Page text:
Conservative economist Marty Feldstein goes after tax expenditures
On Tuesday's Wall Street Journal op-ed page, former Reagan economic adviser Marty Feldstein comes out against targeted tax breaks, also known among budgeteers as "tax expenditures." It's estimated the U.S. government will effectively spend $1 trillion handing out various tax perks, ranging from green energy subsidies to the politically bulletproof mortgage-interest deduction. And with lawmakers casting around for ideas on how to close the deficit, some have been taking a closer look at tax expenditures.
Case in point: the energy bill, which Democrats are hoping to pick up again soon. Senate Finance Committee Chairman Max Baucus (D-Mont.) has said Democrats may get rid of some tax breaks for the oil industry in order to pay for the bill. Industry is already fighting back.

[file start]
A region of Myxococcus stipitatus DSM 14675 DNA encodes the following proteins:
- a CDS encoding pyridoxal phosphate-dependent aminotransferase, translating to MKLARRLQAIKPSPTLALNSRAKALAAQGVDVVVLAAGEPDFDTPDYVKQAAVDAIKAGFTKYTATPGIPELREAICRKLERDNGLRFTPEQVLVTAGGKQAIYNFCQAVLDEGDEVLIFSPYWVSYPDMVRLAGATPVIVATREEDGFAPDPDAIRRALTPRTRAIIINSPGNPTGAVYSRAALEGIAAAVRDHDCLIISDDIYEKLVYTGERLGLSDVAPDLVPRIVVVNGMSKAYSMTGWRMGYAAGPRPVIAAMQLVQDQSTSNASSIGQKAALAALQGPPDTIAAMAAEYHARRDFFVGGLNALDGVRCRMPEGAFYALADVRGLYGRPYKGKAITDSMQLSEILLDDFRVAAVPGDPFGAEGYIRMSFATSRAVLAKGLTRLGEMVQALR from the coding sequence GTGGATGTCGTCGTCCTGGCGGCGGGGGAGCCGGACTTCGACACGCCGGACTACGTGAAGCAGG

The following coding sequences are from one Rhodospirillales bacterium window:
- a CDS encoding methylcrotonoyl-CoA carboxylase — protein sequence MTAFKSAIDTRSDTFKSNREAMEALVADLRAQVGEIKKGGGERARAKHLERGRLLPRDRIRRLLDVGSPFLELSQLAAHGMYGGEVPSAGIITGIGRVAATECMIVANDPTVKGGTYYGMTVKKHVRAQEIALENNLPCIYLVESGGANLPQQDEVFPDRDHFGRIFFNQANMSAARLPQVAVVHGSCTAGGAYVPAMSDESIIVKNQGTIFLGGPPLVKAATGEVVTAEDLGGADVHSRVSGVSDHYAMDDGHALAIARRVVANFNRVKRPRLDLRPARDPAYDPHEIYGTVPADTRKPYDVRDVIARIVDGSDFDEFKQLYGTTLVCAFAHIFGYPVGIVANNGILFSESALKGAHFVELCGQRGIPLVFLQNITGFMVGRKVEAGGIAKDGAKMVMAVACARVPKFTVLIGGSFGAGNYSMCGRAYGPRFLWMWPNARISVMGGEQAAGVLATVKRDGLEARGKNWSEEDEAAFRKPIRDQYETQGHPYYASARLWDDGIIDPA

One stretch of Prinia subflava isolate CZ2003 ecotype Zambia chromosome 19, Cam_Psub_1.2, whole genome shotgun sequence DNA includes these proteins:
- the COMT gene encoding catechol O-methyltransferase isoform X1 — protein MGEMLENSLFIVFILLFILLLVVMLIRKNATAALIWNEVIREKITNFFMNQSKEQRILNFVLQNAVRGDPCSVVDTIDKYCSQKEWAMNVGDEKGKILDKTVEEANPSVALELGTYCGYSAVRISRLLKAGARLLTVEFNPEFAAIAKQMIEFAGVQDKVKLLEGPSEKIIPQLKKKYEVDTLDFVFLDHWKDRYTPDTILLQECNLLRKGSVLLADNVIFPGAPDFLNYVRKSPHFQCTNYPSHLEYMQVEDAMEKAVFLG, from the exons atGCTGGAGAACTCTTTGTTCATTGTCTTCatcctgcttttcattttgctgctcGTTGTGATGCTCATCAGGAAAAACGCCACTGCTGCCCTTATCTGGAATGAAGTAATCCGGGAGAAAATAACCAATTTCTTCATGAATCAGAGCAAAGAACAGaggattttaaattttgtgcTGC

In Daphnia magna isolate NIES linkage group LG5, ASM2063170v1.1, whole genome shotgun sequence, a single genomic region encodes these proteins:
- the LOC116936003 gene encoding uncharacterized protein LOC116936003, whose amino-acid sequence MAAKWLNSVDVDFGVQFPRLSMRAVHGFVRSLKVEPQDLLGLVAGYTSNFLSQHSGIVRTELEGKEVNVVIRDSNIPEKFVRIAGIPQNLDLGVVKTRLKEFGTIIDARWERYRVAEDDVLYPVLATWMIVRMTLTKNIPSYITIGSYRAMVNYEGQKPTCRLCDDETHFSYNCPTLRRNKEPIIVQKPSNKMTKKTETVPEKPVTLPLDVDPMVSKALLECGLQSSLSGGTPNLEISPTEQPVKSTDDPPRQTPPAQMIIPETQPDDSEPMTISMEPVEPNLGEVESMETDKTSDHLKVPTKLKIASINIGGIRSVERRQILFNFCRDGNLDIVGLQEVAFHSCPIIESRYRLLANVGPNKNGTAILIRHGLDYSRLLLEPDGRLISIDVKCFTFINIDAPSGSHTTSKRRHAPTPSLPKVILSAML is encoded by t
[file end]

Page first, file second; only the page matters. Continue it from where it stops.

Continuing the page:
Tax expenditures are inherently hard to revoke for obvious reasons. People don't like giving them up. And as Feldstein points out, Republicans especially aren't eager to tamper with them. But it's been done before -- by Reagan in 1986:
Tax expenditures have been cut before on a large scale. President Ronald Reagan's 1986 tax reform reduced tax expenditures to 6% of GDP (from 9%), the level at which they remain today. Cutting them another 2% of GDP would reduce the national debt in 2020 by some $4 trillion, bringing the projected debt down to 72% of GDP from 90%.
In 1986, the cuts in tax expenditures were made politically attractive by combining them with tax rate reductions. Although such rate cuts cannot be afforded now, there is currently widespread public agreement that the deficit must be reduced, and a growing acceptance that cuts in government spending are the way to do it.
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